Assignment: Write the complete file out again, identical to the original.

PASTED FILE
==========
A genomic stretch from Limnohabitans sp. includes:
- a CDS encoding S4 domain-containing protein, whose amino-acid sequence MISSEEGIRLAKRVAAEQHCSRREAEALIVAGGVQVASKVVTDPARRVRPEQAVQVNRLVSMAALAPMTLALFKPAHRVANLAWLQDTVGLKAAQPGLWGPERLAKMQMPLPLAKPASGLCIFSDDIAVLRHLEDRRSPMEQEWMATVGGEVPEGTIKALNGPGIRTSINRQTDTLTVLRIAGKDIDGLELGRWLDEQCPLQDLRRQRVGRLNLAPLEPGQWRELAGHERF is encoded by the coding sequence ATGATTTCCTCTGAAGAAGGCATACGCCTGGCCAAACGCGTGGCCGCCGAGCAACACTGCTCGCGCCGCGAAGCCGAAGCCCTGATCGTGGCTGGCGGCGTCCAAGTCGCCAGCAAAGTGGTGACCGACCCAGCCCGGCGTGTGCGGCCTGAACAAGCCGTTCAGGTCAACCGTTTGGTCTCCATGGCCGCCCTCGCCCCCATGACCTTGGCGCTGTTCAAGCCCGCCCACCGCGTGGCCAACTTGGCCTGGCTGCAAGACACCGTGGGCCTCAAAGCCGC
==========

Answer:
A genomic stretch from Limnohabitans sp. includes:
- a CDS encoding S4 domain-containing protein, whose amino-acid sequence MISSEEGIRLAKRVAAEQHCSRREAEALIVAGGVQVASKVVTDPARRVRPEQAVQVNRLVSMAALAPMTLALFKPAHRVANLAWLQDTVGLKAAQPGLWGPERLAKMQMPLPLAKPASGLCIFSDDIAVLRHLEDRRSPMEQEWMATVGGEVPEGTIKALNGPGIRTSINRQTDTLTVLRIAGKDIDGLELGRWLDEQCPLQDLRRQRVGRLNLAPLEPGQWRELAGHERF is encoded by the coding sequence ATGATTTCCTCTGAAGAAGGCATACGCCTGGCCAAACGCGTGGCCGCCGAGCAACACTGCTCGCGCCGCGAAGCCGAAGCCCTGATCGTGGCTGGCGGCGTCCAAGTCGCCAGCAAAGTGGTGACCGACCCAGCCCGGCGTGTGCGGCCTGAACAAGCCGTTCAGGTCAACCGTTTGGTCTCCATGGCCGCCCTCGCCCCCATGACCTTGGCGCTGTTCAAGCCCGCCCACCGCGTGGCCAACTTGGCCTGGCTGCAAGACACCGTGGGCCTCAAAGCCGC